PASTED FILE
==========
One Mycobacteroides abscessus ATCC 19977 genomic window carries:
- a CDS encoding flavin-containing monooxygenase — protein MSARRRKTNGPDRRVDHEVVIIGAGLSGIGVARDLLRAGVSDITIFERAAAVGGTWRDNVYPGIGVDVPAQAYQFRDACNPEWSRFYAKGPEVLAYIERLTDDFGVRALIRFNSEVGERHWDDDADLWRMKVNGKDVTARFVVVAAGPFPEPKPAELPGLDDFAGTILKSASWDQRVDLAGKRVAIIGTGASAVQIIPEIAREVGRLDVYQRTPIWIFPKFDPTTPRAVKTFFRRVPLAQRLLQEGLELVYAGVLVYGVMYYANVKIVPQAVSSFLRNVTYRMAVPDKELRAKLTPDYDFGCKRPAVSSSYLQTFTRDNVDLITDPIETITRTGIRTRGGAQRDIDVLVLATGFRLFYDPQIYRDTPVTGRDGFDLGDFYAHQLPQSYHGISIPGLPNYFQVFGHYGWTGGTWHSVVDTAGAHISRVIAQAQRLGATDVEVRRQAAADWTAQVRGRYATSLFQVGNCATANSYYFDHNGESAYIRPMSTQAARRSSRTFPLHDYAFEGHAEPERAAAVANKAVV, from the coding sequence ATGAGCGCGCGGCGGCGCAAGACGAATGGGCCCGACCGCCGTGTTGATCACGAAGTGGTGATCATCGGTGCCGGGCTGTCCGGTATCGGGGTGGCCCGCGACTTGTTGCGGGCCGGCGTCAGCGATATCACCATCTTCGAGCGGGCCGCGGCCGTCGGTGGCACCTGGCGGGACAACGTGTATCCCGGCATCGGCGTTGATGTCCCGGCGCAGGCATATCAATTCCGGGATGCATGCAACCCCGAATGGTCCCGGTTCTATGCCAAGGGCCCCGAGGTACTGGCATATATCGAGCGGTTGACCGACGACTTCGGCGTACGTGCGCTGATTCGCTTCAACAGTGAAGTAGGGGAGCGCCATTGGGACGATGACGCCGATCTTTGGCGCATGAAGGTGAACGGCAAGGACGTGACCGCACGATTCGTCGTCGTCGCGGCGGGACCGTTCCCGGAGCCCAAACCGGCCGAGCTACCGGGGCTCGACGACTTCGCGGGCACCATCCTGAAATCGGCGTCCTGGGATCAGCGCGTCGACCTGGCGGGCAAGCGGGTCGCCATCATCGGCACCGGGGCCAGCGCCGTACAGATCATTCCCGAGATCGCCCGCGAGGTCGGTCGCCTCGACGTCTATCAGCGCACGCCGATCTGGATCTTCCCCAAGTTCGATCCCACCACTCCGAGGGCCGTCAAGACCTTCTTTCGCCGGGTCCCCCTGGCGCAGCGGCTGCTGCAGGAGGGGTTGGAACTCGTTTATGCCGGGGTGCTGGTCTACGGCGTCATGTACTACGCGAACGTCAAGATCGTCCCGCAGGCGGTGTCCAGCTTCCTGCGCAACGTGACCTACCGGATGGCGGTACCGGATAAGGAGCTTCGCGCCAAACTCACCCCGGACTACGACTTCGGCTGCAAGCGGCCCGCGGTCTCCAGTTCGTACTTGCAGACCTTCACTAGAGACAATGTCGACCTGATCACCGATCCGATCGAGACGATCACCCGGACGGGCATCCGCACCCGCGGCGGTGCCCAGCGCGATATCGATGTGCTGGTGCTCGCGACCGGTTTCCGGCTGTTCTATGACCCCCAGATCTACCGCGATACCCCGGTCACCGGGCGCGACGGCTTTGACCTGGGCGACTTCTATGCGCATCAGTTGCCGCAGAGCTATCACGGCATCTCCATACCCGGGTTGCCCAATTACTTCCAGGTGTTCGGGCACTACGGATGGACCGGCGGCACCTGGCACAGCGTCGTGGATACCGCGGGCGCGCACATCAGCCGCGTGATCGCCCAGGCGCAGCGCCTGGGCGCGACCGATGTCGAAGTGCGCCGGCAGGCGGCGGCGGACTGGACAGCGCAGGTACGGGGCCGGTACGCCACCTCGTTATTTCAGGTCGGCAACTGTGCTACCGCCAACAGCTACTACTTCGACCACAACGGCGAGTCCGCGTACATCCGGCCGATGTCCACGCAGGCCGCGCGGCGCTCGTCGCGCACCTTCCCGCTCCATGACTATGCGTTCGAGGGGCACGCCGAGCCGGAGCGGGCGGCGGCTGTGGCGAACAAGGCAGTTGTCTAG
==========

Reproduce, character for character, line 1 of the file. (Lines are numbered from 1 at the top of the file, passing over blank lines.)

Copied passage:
One Mycobacteroides abscessus ATCC 19977 genomic window carries: